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Rowan Tree Propagation

I know someone here will have an answer to this, I am due to move house over the summer, only over the road into my Father-in-Law's old house, so not far, and can do most of it gradually.  I have a  huge rowan tree in my garden, that is like an old friend, it provides shade in summer, and is home to a cheeky blackbird and his missus, who tells me off every time I go out to the patio.  This year it, and my bird feeder, have kept many birds alive through this awful winter.

I'd like to take a cutting of my old friend, so I can have one of her children in my new garden.  Could someone tell me how to do this?  There are no self-seeded saplings I can see (unlike the holly bush that grows near it and keeps popping up on the patio), there were loads of berries but the birds have had nearly all of them.  So how do I do it?  I'm assuming a cutting would be the way to go?


  • PalustrisPalustris Posts: 4,036

    Never heard of anyone getting a cutting to root. Seed is best (if you can beat the birds to it). They need stratifying to get them to germinate. Otherwise if it is a special form then they are normally grafted on to the common Sorbus species.

  • nutcutletnutcutlet Posts: 26,984

    I never get seedlings from my rowan. I wonder why that is. All the other native (or introduced a long time ago) trees do. Maybe they don't germinate having been through the birds. But I would have thought they'd have died out by now if that was the case.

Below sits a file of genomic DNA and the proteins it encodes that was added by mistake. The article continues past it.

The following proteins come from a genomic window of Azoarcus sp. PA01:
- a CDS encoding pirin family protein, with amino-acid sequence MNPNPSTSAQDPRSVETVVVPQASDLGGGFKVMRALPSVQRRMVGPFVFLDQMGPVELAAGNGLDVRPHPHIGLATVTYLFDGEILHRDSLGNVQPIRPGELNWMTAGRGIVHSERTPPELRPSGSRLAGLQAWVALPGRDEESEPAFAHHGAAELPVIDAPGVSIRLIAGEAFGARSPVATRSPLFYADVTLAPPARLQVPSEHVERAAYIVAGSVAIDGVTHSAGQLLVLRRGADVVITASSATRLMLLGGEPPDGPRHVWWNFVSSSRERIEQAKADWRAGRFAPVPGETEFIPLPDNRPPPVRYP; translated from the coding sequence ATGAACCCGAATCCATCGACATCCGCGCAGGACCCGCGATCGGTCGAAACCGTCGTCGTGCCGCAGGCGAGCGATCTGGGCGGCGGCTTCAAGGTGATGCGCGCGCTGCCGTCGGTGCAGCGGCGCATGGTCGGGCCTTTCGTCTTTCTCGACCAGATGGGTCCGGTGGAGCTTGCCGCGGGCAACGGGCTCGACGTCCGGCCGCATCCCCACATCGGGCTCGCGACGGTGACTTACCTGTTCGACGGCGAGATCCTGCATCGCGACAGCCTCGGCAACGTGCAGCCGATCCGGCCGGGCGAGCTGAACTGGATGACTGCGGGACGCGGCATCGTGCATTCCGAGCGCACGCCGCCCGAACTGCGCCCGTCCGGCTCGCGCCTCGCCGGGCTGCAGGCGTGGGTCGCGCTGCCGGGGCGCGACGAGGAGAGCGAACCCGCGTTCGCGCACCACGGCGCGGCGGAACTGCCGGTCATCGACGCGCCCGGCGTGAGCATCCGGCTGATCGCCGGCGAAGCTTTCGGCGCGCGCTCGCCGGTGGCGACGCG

In the sticks near Peterborough
  • what is ' stratifying ' the seeds mean ?

    as you can I am a complete novice at this, although I am a pensioner.

    My neighbour has a superb Rowen tree that he neglects. He said I could some seeds if I want them. But how do you grow them ? 

  • Rowan seeds require light sandy soil and exposure to a least one winter chilling , they often take 18 months to germinate. I recommend you put the seed tray in the most exposed part of your garden where it will be well frosted.

  • LesleyKLesleyK Posts: 4,029

    Hi oldtimer, stratification means that the seed needs a period of cold before it will germinate.  A seed falling to the ground will need to overwinter before it pops up in the spring (or later).

    I have lived in this house for nearly 30 years and have only had two rowan seedlings. You could try sowing the seeds in a pot of well draining compost and leave in a corner of the garden over winter. Good luck.

  • FairygirlFairygirl Posts: 50,221

    I've got a seedling here - about to plant it out. It had obviously self seeded before I moved in - late winter 2013. Rowans are very common round here - but we certainly don't have sandy soil! It had found a site that suited it well enough though.

    I think I'd try as many seeds as possible to give the best chance - might need to net some off from the birds to achieve that!  image

    It's a place where beautiful isn't enough of a word....

    I live in west central Scotland - not where that photo is...
  • I've had two rowan seedlings pop up in one year, which is strange as there aren't any rowan trees nearby and they're popping up under a cherry tree? guess the birds have been making deposits!  image

  • Thanks for the help good people.

    I will try and see if I can some to germinate using your methods. It's such a great tree I really would like to try  and get one in my garden.

    A thought !!!!!!!  maybe it's a such a good tree because he neglects it.image

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